Balancing Writing and Blogging


Vision 69




Linda Adams

Copyright © 2012, Linda Adams, All Rights Reserved


One of the big challenges of doing writing and promoting is the time blogging consumes. When I took a blogging course for writers, all the writers immediately started blogging three times a week. Four months later, many announced they were taking a blogging break because they were falling behind on their novels. The last thing any of us want is to have the blogging steal time from writing. Promotion is worthless if there isn't a book or stories to promote. Below are strategies to keeping blogging manageable without turning into a black hole that sucks in your writing time.


Set a Manageable Schedule


There's lots of advice out there on how often to blog. Some say three times a week because regular posting gains more visibility. The key is to ask yourself what will work for you within your schedule, and around writing your stories. Promotion is important, but stories must have priority. Sales Lion blogged about posting every three days, and I liked the concept. It was much better for me than three times a week, which often was such a struggle to keep up with.

However, it is also important to post regularly. If you post once a month, or infrequently, then you're probably wasting time doing a blog. You're not likely to get enough visibility to make writing the posts worthwhile. Plus a blog that has infrequent posts tends to suggest the writer doesn't care, and that'll keep people away.


Create an Editorial Calendar


An editorial calendar is a publishing schedule of when particular posts will be published. It's a great feeling when I have to write a week's of posts and I don't have to come up with topics. But there's a catch: For an editorial calendar, you must have a platform or brand in place. I'd tried one before, but I was doing how-to writing posts. All it did was identify that I was running out of topics! With a brand, I have five categories to choose from, and can rearrange as I need to.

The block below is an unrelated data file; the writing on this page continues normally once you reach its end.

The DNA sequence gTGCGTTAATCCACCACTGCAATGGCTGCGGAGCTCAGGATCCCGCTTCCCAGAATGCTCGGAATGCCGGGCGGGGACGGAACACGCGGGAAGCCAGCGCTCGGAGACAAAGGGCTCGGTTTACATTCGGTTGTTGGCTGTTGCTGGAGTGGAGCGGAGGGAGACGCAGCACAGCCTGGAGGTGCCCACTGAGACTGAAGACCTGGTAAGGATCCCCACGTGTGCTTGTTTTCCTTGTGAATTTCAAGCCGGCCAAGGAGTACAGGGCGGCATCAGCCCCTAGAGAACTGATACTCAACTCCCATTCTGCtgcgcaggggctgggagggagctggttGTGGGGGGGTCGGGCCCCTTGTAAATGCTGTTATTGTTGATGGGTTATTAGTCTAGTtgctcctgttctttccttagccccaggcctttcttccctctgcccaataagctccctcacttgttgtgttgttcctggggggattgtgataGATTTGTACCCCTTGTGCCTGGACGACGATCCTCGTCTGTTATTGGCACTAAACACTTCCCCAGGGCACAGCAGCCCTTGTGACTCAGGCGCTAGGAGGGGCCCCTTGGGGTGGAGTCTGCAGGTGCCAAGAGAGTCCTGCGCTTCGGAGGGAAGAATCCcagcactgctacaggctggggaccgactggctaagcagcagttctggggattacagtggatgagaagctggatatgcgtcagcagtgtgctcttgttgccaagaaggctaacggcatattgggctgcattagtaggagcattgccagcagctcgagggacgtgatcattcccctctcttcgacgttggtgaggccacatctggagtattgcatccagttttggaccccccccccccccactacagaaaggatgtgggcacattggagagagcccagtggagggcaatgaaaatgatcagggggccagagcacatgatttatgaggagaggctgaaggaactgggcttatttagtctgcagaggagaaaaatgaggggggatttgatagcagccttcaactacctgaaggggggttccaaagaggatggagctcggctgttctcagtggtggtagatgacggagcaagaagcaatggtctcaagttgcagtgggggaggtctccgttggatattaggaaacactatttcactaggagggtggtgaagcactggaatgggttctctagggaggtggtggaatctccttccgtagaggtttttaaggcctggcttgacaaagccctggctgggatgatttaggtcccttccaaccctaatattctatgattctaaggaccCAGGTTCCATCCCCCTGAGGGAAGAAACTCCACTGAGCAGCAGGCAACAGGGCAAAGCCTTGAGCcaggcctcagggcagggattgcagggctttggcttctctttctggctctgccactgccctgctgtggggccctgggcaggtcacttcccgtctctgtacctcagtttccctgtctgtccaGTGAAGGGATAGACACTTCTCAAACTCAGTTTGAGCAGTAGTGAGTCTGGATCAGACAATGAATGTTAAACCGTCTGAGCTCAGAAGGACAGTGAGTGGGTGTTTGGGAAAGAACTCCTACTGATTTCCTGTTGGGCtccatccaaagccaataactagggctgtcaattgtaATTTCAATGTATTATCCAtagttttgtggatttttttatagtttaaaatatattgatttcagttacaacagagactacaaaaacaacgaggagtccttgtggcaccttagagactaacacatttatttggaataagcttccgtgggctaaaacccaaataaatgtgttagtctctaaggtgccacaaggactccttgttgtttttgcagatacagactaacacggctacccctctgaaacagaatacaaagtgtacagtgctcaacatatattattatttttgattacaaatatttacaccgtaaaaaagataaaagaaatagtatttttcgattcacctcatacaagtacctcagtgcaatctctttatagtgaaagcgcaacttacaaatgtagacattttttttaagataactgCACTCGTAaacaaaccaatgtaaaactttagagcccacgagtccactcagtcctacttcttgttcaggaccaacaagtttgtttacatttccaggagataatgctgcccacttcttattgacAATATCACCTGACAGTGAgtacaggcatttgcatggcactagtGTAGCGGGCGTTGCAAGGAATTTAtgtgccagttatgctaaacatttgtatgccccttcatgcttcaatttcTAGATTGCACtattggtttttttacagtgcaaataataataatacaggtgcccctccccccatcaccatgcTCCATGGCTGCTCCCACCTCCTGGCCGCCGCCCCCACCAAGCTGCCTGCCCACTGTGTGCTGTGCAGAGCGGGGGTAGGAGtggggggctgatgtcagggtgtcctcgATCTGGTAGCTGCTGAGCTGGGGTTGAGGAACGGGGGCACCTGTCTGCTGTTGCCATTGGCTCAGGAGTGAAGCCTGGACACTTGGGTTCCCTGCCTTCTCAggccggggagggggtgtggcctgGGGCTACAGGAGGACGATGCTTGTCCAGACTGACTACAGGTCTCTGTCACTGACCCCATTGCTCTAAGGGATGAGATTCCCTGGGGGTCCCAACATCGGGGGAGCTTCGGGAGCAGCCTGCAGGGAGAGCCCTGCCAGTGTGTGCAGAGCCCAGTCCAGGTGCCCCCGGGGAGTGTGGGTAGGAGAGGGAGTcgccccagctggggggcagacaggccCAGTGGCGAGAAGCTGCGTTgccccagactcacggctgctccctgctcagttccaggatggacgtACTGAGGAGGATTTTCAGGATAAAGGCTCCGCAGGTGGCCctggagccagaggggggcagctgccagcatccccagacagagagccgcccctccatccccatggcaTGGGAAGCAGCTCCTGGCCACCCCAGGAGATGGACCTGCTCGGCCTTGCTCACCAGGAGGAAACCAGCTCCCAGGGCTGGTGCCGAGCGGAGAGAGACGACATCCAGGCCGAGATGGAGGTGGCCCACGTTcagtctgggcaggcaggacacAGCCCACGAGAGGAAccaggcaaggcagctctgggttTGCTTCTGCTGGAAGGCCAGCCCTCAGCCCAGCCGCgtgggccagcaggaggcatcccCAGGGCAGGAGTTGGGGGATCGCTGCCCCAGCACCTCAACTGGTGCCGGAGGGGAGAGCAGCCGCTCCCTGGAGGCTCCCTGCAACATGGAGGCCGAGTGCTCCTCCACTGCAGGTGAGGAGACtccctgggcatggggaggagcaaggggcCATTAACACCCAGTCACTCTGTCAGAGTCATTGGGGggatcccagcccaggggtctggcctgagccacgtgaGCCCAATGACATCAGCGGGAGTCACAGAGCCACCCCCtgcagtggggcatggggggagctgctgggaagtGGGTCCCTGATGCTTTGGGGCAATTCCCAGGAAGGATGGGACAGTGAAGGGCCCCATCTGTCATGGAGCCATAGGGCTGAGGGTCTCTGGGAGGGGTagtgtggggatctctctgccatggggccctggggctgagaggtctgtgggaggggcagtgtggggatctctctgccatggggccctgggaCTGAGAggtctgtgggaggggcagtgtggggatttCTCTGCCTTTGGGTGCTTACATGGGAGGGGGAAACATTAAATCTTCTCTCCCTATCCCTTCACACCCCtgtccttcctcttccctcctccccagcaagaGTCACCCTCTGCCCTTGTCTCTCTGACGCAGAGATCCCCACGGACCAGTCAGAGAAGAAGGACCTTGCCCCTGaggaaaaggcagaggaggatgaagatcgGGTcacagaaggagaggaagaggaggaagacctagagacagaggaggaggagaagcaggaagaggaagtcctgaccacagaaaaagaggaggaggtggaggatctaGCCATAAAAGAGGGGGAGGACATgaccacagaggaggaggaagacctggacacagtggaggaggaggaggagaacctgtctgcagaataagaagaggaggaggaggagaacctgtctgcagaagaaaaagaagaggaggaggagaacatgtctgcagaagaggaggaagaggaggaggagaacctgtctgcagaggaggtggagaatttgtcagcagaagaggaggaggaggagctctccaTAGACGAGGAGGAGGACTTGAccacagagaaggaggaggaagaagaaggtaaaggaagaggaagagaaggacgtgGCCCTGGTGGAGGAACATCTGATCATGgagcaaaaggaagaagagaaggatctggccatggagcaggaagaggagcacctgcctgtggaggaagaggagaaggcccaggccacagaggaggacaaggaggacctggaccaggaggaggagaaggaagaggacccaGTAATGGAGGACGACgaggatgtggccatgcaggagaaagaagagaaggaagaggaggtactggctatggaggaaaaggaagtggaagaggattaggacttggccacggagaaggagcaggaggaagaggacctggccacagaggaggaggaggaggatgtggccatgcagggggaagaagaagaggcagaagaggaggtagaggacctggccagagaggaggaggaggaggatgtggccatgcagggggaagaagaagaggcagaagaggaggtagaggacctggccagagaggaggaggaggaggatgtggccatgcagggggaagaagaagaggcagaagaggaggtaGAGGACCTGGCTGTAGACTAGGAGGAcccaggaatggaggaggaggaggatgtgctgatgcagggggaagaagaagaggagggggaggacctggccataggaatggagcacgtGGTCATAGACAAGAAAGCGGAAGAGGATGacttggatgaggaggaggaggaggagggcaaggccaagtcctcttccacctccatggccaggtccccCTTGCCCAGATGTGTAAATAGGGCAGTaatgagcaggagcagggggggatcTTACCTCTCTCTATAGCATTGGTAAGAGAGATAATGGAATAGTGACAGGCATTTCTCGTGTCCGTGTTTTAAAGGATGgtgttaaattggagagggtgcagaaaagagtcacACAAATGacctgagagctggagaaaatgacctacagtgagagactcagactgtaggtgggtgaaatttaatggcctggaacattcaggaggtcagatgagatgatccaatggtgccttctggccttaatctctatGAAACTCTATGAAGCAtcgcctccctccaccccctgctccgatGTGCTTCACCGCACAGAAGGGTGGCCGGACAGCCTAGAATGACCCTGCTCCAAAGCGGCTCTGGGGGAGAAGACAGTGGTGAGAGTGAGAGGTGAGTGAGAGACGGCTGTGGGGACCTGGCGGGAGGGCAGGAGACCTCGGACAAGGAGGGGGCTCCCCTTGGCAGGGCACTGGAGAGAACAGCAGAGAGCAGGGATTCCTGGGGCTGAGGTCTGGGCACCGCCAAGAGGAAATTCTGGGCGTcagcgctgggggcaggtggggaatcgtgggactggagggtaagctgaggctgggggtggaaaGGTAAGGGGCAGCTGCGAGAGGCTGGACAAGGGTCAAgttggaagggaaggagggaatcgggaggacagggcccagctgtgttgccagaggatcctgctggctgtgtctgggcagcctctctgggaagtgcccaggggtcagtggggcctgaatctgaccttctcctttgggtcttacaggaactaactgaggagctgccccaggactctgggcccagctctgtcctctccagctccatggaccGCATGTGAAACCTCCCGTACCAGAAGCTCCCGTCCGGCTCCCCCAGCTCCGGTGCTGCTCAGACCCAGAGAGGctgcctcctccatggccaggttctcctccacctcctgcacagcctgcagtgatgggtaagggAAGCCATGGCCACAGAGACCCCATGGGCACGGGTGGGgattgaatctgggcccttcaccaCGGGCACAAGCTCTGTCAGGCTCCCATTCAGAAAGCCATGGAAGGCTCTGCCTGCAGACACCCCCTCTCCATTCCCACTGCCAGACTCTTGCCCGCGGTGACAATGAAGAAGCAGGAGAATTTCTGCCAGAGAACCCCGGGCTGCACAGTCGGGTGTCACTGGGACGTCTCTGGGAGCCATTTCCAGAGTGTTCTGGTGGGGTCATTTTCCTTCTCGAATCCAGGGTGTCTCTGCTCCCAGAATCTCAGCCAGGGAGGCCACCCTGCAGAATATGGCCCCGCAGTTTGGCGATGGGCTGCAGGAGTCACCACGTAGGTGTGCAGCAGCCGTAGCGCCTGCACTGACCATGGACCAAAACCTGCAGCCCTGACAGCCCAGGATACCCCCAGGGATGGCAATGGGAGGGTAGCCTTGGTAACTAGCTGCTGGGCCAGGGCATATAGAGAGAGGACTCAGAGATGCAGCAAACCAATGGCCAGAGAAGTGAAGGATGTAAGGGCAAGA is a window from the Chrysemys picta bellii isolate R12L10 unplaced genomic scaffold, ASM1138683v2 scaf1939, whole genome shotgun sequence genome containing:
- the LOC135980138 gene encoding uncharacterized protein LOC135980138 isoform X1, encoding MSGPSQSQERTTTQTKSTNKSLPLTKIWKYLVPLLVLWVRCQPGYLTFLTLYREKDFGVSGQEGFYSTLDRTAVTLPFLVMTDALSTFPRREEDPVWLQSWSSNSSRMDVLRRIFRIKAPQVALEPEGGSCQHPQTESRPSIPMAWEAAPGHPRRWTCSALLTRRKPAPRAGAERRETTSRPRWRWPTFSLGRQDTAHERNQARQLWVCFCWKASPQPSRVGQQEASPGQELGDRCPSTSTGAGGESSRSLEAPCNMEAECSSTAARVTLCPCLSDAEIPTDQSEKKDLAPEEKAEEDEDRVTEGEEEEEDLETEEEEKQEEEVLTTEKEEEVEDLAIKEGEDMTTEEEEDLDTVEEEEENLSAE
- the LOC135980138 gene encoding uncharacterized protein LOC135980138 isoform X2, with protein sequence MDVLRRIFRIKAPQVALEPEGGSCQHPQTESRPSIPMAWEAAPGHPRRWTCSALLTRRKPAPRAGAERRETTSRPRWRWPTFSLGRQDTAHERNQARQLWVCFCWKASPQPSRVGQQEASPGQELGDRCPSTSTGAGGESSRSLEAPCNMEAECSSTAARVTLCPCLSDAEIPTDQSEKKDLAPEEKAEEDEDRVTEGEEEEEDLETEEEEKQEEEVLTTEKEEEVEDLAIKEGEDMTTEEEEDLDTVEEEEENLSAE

Variety of Content


The editorial calendar also gives a broad overview of the blog and allows for a variety of content. When I first started a blog, it was difficult to have enough variety with just topics about how to write. But with five categories, I can change it up over the course of the month, which helps me keep the ideas coming ahead of schedule. There's nothing worse than knowing a blog post needs to be published on Friday, and it's Thursday (or worse, Friday morning) and the last thing you want to do is write it. Once that happens, it will eat at the fiction writing time.


Get Ahead


The best time saving strategy is to write several posts in advance and schedule them for the coming weeks. The editorial calendar helps because you will be able to see scheduling issues far enough out that you can get ahead. For example, I was attending a science fiction convention and knew I would lose my normal blog writing time -- that weekend. The last thing I wanted to do was I didn't want to do was a five-hour drive back and then play catch-up on the blog. So for about a month before, I added one more post to my writing schedule and got ahead.


Post Shortcuts


But I've also found some post shortcuts that can help cut the time creating them down:

Long-Term Posts: Create a post that can be assembled over time in a word processing document. This is useful for posts that require research that may gulp time away from story writing. For example, I'm building a post on writers who use omniscient viewpoint. When I tried posts like this before, I spend hours trying to find author names. With a long-term post, I add a name to the document when I find a writer during my normal reading. Once I have enough writers, then I can publish it.

Link Posts: These can come in many different forms. Use it to highlight your own blog posts on a particular topic, your top ten posts for the month, or links to different blogs. With the third option, build it as a long term post. It's a lot easier to do that than to spending writing time finding links to get a post up for the next week.

Word Count Limits: Establish a post word count and stick to it. The more words, the longer it will take to write and revise. You've probably seen writers complaining about all the time blogging takes in a post that's over 1,000 words. My limit is 500 words, and I have a time limit of finishing it in one hour.

Editing Cheats: Use whatever tools you can to shorten the editing/revision process. I have a macro in Word that searches for unnecessary words like just, that, and only, replacing them with a highlighted version. Then it's a fast pass through for more editing and revision. Most of the common words are available online. This is also a tool that does double duty because it can be used to edit your stories as well!

Blogging doesn't need to interfere with your writing time. With good strategies, blogging can work with your writing.